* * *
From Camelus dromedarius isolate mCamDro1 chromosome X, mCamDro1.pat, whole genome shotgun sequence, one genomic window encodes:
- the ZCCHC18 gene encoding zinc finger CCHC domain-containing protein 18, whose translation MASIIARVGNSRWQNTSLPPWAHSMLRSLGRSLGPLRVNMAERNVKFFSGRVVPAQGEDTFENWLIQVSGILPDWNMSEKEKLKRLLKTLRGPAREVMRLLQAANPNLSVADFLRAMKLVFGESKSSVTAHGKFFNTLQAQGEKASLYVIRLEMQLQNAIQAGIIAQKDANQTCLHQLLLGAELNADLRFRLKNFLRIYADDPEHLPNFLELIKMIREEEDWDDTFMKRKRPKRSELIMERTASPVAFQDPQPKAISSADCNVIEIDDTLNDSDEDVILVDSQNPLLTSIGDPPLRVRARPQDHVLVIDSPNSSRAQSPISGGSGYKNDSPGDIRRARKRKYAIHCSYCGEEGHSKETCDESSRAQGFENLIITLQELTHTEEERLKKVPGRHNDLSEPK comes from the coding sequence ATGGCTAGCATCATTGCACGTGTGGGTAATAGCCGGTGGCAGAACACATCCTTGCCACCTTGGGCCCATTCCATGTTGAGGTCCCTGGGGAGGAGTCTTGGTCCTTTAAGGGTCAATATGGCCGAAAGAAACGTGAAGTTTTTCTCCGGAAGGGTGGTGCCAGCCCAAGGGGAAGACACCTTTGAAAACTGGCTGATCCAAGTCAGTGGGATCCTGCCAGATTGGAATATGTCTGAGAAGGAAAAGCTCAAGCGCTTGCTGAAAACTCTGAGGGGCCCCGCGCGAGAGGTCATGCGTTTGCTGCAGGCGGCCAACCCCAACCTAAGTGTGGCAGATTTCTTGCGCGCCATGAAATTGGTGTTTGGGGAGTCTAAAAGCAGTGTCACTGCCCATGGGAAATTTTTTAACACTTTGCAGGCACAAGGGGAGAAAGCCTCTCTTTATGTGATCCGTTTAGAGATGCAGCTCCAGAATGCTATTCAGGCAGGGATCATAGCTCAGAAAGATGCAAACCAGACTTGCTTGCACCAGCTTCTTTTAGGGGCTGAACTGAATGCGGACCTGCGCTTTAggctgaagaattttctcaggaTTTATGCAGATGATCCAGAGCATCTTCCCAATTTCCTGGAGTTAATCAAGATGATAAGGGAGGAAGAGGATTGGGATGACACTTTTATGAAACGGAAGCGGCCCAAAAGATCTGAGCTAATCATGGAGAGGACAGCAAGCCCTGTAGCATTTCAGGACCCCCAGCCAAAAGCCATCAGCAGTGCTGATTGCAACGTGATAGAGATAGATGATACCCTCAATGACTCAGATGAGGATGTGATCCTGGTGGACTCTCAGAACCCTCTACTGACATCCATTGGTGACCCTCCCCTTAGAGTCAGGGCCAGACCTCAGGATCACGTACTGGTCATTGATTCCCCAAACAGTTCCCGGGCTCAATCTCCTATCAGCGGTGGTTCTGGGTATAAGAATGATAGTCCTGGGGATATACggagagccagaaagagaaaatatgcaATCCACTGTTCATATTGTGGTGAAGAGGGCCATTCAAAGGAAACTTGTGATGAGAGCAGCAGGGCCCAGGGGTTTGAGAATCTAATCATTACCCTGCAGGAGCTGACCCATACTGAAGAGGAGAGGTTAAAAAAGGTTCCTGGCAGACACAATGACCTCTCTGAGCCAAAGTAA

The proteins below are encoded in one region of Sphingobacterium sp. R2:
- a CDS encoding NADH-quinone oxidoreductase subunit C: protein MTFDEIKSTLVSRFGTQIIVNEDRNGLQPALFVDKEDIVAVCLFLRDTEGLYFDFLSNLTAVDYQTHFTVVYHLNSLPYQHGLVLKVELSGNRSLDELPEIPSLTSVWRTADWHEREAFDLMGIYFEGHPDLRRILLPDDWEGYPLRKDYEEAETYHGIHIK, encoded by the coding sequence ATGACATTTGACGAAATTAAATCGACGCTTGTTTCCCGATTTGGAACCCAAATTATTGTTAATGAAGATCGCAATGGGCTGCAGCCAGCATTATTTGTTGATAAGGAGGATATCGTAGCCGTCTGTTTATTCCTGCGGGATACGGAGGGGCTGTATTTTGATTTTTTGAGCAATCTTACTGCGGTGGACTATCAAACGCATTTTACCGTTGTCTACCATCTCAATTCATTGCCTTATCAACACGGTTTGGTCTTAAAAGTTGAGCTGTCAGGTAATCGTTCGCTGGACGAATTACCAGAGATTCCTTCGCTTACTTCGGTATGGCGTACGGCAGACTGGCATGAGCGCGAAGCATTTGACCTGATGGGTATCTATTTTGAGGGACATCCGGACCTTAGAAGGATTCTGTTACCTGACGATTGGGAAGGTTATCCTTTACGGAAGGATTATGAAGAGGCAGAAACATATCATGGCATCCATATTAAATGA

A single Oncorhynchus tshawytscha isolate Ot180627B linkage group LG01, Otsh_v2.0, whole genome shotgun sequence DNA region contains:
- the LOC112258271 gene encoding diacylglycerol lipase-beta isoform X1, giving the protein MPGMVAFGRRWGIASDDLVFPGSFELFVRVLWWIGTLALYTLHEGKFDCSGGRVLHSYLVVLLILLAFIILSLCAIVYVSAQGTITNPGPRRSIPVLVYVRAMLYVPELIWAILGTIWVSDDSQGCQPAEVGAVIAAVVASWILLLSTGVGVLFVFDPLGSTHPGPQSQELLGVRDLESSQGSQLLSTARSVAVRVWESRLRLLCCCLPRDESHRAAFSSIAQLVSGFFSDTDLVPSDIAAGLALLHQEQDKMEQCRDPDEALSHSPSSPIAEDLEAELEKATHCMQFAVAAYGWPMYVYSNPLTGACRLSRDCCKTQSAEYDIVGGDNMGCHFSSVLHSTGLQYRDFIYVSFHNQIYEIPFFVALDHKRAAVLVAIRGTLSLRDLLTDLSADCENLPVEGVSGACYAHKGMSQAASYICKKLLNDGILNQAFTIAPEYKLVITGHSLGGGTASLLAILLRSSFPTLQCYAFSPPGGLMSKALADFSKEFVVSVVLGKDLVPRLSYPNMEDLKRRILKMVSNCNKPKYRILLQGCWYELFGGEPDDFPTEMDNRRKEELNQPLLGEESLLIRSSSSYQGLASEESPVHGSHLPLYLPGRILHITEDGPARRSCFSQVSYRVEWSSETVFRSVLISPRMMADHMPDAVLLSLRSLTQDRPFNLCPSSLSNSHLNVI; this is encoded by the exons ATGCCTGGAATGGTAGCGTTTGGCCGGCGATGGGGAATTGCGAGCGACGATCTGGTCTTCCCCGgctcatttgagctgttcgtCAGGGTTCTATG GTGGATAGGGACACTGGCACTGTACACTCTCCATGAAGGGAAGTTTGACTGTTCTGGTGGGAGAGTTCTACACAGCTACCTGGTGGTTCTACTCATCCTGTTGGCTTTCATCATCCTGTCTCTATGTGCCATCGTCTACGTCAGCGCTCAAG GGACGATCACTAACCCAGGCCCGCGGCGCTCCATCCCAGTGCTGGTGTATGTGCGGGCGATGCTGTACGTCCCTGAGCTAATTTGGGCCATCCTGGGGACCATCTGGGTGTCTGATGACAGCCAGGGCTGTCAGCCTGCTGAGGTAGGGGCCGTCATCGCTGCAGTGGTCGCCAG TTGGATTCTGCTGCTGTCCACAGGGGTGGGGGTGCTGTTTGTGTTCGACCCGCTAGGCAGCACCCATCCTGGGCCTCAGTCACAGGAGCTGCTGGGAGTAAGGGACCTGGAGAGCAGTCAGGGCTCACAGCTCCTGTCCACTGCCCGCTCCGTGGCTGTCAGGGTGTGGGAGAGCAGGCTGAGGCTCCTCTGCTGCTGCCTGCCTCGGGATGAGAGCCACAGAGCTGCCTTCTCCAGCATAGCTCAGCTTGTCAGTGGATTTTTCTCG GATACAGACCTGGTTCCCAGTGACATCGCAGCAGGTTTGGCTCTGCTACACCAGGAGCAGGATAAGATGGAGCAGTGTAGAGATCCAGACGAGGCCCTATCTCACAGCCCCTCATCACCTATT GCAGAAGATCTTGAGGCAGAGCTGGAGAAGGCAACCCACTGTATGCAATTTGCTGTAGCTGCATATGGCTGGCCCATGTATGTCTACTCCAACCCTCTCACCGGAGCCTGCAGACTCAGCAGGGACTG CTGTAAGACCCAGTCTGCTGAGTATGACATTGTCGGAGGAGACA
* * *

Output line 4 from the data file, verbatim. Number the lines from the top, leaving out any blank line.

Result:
- a CDS encoding NADH-quinone oxidoreductase subunit C: protein MTFDEIKSTLVSRFGTQIIVNEDRNGLQPALFVDKEDIVAVCLFLRDTEGLYFDFLSNLTAVDYQTHFTVVYHLNSLPYQHGLVLKVELSGNRSLDELPEIPSLTSVWRTADWHEREAFDLMGIYFEGHPDLRRILLPDDWEGYPLRKDYEEAETYHGIHIK, encoded by the coding sequence ATGACATTTGACGAAATTAAATCGACGCTTGTTTCCCGATTTGGAACCCAAATTATTGTTAATGAAGATCGCAATGGGCTGCAGCCAGCATTATTTGTTGATAAGGAGGATATCGTAGCCGTCTGTTTATTCCTGCGGGATACGGAGGGGCTGTATTTTGATTTTTTGAGCAATCTTACTGCGGTGGACTATCAAACGCATTTTACCGTTGTCTACCATCTCAATTCATTGCCTTATCAACACGGTTTGGTCTTAAAAGTTGAGCTGTCAGGTAATCGTTCGCTGGACGAATTACCAGAGATTCCTTCGCTTACTTCGGTATGGCGTACGGCAGACTGGCATGAGCGCGAAGCATTTGACCTGATGGGTATCTATTTTGAGGGACATCCGGACCTTAGAAGGATTCTGTTACCTGACGATTGGGAAGGTTATCCTTTACGGAAGGATTATGAAGAGGCAGAAACATATCATGGCATCCATATTAAATGA